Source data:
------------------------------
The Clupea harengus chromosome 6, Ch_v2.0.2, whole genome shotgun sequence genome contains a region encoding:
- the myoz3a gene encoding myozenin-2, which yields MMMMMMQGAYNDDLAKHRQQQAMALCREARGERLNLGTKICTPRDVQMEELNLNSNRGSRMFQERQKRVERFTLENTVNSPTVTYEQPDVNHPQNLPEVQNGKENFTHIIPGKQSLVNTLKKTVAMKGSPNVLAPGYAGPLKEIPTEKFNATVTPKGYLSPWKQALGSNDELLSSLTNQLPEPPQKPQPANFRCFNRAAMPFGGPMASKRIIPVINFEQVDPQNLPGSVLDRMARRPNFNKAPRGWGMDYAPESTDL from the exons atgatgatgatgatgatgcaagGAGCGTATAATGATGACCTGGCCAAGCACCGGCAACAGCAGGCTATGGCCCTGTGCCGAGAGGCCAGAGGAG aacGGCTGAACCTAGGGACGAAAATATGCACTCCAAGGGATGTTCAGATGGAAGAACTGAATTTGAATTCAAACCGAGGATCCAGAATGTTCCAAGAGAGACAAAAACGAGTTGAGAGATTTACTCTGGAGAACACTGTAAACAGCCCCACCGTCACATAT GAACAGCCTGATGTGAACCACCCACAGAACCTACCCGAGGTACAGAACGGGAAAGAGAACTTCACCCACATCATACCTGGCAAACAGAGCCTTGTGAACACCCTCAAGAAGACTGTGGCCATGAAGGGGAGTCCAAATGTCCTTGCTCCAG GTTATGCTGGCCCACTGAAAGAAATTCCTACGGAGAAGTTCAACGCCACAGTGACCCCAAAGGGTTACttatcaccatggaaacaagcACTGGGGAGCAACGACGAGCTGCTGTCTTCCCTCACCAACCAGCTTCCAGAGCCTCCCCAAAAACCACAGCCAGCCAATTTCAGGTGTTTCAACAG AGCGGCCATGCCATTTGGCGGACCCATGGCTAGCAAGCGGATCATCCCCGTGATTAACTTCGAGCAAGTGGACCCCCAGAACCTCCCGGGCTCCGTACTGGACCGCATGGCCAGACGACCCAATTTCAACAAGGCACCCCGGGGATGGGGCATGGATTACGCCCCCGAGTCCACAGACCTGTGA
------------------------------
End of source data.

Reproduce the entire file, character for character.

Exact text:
The Clupea harengus chromosome 6, Ch_v2.0.2, whole genome shotgun sequence genome contains a region encoding:
- the myoz3a gene encoding myozenin-2, which yields MMMMMMQGAYNDDLAKHRQQQAMALCREARGERLNLGTKICTPRDVQMEELNLNSNRGSRMFQERQKRVERFTLENTVNSPTVTYEQPDVNHPQNLPEVQNGKENFTHIIPGKQSLVNTLKKTVAMKGSPNVLAPGYAGPLKEIPTEKFNATVTPKGYLSPWKQALGSNDELLSSLTNQLPEPPQKPQPANFRCFNRAAMPFGGPMASKRIIPVINFEQVDPQNLPGSVLDRMARRPNFNKAPRGWGMDYAPESTDL from the exons atgatgatgatgatgatgcaagGAGCGTATAATGATGACCTGGCCAAGCACCGGCAACAGCAGGCTATGGCCCTGTGCCGAGAGGCCAGAGGAG aacGGCTGAACCTAGGGACGAAAATATGCACTCCAAGGGATGTTCAGATGGAAGAACTGAATTTGAATTCAAACCGAGGATCCAGAATGTTCCAAGAGAGACAAAAACGAGTTGAGAGATTTACTCTGGAGAACACTGTAAACAGCCCCACCGTCACATAT GAACAGCCTGATGTGAACCACCCACAGAACCTACCCGAGGTACAGAACGGGAAAGAGAACTTCACCCACATCATACCTGGCAAACAGAGCCTTGTGAACACCCTCAAGAAGACTGTGGCCATGAAGGGGAGTCCAAATGTCCTTGCTCCAG GTTATGCTGGCCCACTGAAAGAAATTCCTACGGAGAAGTTCAACGCCACAGTGACCCCAAAGGGTTACttatcaccatggaaacaagcACTGGGGAGCAACGACGAGCTGCTGTCTTCCCTCACCAACCAGCTTCCAGAGCCTCCCCAAAAACCACAGCCAGCCAATTTCAGGTGTTTCAACAG AGCGGCCATGCCATTTGGCGGACCCATGGCTAGCAAGCGGATCATCCCCGTGATTAACTTCGAGCAAGTGGACCCCCAGAACCTCCCGGGCTCCGTACTGGACCGCATGGCCAGACGACCCAATTTCAACAAGGCACCCCGGGGATGGGGCATGGATTACGCCCCCGAGTCCACAGACCTGTGA